Marked for Death combines Steven Seagal’s two biggest loves – pretending to know martial arts and being extremely racist. The movie succeeds so well at that second thing that a message appears during the end credits, explaining to the audience that not all Jamaican people are murderous, drug-dealing sorcerers. 

Straight out of the gate, we’re hit with a steel drum foot chase through the streets of Columbia. Steven Seagal is unable to make this sequence thrilling, because he runs like a toddler in a baton race. It is not merely his default setting, but his only setting. Still, he tries his best to get the audience excited by shoving people out of the way that aren’t even in his path. He practically runs over to people just so he can shove them down.

The man he is chasing is future Hollywood icon Danny Trejo, who attempts to thwart Steven Seagal’s pursuit by pushing over a cart of tamales. Steven Seagal cannot abide that mistreatment of street food, and he expresses his displeasure by getting hit by a station wagon.

It seems like Danny Trejo is getting away, but Steven Seagal uses his aikido magic to teleport in front of him and kick him in the stomach. It’s not a graceful martial arts kick, but the kick of a man trying to dislodge a candy bar from a vending machine. We have arrived at the first of Steven Seagal’s aikido outfits.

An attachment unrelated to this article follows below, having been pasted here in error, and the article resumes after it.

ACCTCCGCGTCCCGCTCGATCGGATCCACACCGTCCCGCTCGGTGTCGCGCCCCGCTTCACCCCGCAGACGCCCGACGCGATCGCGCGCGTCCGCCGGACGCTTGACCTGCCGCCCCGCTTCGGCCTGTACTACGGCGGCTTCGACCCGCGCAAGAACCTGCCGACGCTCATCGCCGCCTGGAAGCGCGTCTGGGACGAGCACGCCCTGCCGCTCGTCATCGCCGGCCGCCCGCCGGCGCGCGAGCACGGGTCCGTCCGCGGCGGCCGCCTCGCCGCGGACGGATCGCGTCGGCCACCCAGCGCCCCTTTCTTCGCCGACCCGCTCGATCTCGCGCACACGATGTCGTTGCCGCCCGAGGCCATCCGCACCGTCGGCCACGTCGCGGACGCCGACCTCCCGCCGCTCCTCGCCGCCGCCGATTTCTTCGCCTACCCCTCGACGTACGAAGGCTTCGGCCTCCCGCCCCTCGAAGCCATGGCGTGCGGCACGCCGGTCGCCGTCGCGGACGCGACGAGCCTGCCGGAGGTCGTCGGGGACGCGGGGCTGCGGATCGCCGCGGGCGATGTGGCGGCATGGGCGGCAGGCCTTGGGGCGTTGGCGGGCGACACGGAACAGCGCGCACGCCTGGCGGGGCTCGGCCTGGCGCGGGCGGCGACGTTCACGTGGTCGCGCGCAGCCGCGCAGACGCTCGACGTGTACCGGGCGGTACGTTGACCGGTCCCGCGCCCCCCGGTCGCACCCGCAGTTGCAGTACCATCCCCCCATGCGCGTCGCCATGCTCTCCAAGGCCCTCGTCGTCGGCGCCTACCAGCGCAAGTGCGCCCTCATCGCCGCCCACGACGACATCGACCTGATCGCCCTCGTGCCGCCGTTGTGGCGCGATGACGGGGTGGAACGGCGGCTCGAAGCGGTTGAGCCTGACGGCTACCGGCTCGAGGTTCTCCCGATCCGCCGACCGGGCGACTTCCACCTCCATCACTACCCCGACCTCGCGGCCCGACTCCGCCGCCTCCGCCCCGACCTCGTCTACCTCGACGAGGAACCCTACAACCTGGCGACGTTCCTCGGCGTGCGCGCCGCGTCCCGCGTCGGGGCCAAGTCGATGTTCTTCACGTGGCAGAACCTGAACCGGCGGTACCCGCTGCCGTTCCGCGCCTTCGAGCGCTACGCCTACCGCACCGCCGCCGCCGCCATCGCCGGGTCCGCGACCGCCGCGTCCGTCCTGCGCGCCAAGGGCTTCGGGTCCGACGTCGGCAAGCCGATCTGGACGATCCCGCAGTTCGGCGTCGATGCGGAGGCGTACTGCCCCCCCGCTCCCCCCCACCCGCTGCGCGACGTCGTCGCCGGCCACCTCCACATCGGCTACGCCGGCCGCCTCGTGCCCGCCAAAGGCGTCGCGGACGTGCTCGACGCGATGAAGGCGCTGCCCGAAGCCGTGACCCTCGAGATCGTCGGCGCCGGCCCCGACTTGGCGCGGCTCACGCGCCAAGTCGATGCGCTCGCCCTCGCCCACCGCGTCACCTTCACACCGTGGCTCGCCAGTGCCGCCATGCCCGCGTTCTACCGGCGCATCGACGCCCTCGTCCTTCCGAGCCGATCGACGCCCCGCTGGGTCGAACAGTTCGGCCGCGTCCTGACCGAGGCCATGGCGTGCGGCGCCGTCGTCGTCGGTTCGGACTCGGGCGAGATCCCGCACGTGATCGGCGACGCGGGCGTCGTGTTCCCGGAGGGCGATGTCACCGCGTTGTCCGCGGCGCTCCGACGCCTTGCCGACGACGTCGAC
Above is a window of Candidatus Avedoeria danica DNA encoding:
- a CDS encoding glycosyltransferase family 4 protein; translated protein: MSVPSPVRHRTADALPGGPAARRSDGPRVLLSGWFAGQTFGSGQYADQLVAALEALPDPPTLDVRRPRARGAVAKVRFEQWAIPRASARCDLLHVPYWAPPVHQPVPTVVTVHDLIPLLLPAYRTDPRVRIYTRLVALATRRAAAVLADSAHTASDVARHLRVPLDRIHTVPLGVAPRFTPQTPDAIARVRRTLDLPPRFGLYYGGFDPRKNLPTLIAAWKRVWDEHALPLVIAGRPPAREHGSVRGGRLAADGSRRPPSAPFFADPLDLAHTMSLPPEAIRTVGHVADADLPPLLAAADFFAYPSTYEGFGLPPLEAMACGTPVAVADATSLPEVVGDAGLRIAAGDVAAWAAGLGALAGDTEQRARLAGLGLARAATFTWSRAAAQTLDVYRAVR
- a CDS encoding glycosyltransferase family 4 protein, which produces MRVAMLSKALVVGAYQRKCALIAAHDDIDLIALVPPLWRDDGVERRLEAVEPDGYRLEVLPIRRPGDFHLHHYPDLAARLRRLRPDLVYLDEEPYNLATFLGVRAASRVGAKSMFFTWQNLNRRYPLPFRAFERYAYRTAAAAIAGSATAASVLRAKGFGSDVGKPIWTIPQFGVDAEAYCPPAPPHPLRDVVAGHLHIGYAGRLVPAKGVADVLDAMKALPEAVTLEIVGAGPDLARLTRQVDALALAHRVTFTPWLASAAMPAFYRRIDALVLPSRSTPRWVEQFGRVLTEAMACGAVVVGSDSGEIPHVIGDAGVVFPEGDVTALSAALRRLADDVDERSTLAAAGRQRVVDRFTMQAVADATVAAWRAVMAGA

He is wearing multiple layers because Steven Seagal always layers up like a 1980s It Girl. The centerpiece of this ensemble is a satin jacket with white trim, commonly known as “a little league jacket” or “a coat for children.” He’s wearing a beaded half hoop earring in one ear, like an open mic guitarist who just got out of the Navy. 

Beneath the jacket, Steven Seagal is wearing a black collared shirt tucked into black slacks. He looks like if tarmac could sexually assault people. I award this look 2 Tiger Manfaces – ridiculous, but subtle enough to bluff his way onto the judge’s table at a pre-teen karate demonstration without anyone suspecting he intends to challenge the winner to a bo staff duel.

Steven Seagal interrogates Danny Trejo in the trunk of his car. Danny Trejo is the finest actor in this scene because he has to pretend that he can’t just pummel Steven Seagal into hamburger meat at the slightest provocation. Danny Trejo has actually seen shit. Steven Seagal is a California aerobics instructor pretending he knows karate.